01 July 2013

Parents as Catalyst for Professional Development

During end-of-year conferences, I had an enlightening conversation with the parents of twins. What made it interesting was the fact that the two siblings have completely different approaches to learning. We described one as a 'Part to Whole' learner and the other as a 'Whole to Part' learner. In the conference, they generously shared a story about their children learning to walk: One carefully analyzed the process of walking before venturing out; the other stood up and stumbled across the room without hesitation. It reminded me of my summer DES!GN project and my interest was piqued. How might I better design learning experiences to better engage 'whole to part' learners? Hence this blog post.

A brief inquiry led to this fantastic paper by Linda Kreger Silverman, Ph.D., Visual-Spatial Learners.

Although sharing terminology with the learning modalities and multiple intelligences, I am finding it very helpful to think of different approaches to learning existing on a continuum from Visual-Spatial to Auditory-Sequential.

Everyone is unique, but from an instructional design perspective, if I always consider the extremes of the spectrum, I should be accommodating any learning style on the spectrum.

This is different than the left brain/right brain theory, which I find to be rather simplistic and dated. The more we learn about the brain, the more it seems to be a connected, rather than compartmentalized, system. (Neuroscience is a great tumblr to follow on the subject of the brain). We can still use right brain/left brain vocabulary to describe visual-spacial and auditory-sequential learners, as in the graphic below.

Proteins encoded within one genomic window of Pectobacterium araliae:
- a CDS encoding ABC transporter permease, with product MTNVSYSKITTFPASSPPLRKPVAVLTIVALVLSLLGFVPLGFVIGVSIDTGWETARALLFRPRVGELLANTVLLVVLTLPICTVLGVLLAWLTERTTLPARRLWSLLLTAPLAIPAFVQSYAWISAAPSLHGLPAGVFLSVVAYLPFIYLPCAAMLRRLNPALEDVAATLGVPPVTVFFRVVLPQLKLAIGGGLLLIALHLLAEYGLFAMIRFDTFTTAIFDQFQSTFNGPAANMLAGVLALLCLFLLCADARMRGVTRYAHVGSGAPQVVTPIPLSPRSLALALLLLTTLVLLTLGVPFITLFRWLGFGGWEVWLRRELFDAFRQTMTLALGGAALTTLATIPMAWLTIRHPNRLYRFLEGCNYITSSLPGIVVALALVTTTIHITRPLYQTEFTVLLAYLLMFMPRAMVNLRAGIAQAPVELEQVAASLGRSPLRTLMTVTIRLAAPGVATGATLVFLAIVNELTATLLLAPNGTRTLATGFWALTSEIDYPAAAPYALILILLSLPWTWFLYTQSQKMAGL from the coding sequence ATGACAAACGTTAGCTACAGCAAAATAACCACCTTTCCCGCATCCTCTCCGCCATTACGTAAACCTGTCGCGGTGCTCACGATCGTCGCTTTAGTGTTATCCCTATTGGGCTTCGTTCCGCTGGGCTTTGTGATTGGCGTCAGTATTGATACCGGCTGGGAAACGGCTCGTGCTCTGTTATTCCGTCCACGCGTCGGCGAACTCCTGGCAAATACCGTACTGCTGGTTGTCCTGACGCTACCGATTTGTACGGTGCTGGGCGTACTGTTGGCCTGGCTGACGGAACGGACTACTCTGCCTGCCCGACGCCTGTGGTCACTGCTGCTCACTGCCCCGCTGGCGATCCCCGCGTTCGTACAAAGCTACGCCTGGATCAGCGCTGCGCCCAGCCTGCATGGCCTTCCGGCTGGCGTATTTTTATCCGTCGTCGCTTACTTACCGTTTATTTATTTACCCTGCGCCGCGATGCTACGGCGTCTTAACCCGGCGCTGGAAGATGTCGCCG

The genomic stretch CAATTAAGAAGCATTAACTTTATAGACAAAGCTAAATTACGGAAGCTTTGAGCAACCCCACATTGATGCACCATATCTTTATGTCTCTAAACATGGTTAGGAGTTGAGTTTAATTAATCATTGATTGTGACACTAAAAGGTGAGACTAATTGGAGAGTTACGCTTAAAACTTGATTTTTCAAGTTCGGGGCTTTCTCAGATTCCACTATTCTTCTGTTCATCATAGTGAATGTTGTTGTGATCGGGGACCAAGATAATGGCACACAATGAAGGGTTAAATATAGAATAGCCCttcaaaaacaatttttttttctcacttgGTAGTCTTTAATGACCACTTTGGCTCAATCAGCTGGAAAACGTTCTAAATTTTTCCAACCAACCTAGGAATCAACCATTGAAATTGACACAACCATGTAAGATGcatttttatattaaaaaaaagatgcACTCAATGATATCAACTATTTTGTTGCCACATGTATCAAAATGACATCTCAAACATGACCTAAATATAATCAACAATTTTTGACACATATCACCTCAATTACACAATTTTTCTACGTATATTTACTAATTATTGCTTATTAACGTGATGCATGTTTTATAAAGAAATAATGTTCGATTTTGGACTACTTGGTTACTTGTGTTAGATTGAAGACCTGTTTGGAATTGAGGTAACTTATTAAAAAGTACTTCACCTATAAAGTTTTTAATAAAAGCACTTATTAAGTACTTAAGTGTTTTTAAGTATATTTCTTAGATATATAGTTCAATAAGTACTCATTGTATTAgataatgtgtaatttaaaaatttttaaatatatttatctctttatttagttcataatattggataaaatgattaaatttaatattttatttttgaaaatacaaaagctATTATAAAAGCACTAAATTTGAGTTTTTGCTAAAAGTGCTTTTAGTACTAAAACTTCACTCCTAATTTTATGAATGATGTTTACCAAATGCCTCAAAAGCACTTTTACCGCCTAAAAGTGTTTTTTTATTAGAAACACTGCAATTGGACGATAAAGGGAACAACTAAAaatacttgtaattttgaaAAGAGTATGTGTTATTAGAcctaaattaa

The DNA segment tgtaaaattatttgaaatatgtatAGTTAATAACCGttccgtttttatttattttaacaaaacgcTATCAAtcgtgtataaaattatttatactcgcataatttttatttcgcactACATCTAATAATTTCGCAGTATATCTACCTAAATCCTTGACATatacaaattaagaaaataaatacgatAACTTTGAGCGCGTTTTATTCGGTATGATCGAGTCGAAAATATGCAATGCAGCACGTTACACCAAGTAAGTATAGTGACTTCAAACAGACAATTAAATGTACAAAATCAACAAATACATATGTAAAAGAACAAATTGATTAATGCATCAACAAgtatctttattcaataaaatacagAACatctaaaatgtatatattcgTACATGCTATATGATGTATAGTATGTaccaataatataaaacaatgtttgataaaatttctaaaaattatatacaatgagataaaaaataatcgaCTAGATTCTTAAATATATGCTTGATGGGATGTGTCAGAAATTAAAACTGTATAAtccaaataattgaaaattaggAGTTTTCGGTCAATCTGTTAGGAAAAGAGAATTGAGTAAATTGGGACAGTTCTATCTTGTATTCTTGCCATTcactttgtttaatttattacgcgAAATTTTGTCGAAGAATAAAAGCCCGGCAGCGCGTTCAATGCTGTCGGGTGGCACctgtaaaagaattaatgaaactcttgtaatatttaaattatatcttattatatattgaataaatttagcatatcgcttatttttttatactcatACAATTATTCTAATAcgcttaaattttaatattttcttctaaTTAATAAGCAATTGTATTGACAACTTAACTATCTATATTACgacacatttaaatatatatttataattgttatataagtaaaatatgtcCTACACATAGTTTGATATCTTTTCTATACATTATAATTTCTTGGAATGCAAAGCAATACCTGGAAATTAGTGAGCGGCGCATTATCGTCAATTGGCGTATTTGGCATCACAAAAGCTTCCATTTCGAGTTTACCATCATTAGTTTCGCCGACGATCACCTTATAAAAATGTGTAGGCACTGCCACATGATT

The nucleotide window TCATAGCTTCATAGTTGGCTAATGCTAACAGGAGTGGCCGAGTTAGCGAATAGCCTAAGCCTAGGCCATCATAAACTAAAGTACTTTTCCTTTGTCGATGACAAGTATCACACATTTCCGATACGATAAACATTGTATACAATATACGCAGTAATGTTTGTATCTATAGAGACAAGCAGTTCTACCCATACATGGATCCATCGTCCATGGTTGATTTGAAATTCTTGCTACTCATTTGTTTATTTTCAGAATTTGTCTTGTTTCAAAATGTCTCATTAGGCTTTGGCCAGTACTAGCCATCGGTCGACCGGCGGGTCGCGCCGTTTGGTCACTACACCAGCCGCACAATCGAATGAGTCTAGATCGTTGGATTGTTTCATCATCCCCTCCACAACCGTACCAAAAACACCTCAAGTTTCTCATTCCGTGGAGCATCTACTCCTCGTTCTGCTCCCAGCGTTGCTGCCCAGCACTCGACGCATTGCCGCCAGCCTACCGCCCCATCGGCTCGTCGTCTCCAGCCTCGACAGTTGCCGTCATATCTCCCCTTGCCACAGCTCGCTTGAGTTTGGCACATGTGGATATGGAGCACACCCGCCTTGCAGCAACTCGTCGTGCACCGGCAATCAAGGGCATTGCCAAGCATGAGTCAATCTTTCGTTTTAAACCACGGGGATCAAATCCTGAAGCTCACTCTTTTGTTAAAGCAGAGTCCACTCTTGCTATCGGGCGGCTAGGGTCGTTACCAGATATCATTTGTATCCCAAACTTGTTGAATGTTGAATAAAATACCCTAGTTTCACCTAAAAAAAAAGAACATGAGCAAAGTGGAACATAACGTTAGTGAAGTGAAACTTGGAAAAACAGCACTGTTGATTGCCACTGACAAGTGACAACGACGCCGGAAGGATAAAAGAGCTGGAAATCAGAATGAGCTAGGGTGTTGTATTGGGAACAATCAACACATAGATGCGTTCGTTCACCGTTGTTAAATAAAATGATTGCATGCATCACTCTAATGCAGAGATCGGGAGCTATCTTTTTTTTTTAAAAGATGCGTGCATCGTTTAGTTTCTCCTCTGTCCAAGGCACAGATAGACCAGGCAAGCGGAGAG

graphic via mindjet
I do have questions. For one, are there people who are auditory-spatial or visual-sequential thinkers? Also, when considering learning modalities and multiple intelligence preferences, I make a point to help learners to challenge their weaker areas as well as capitalize on their stronger areas. Shouldn't the same apply to the spatial-sequential spectrum? Wouldn't anyone benefit from being more balanced?

School is generally well-suited to sequential-auditory learners, and my classroom is no exception. Teachers naturally feel obligated to break content down to make it palatable, but maybe we shouldn't always do that! Perhaps sometimes we should start with a broad concept and provoke the students to break it down, or not break it down at all...

So my driving question is, what can I do to make visual-spatial learners feel more welcomed and engaged?

In general, I assume that interest-driven learning, inquiry-based learning, and independent inquiry are beneficial to all learners and visual-spatial in particular, especially in upper elementary classes. Perhaps a good place for me to start would be to learn more about whole-to-part learning processes and design some of our activities around those approaches.

This will be an ongoing inquiry for me as I prepare for the next school year. Suggestions welcome!!!!

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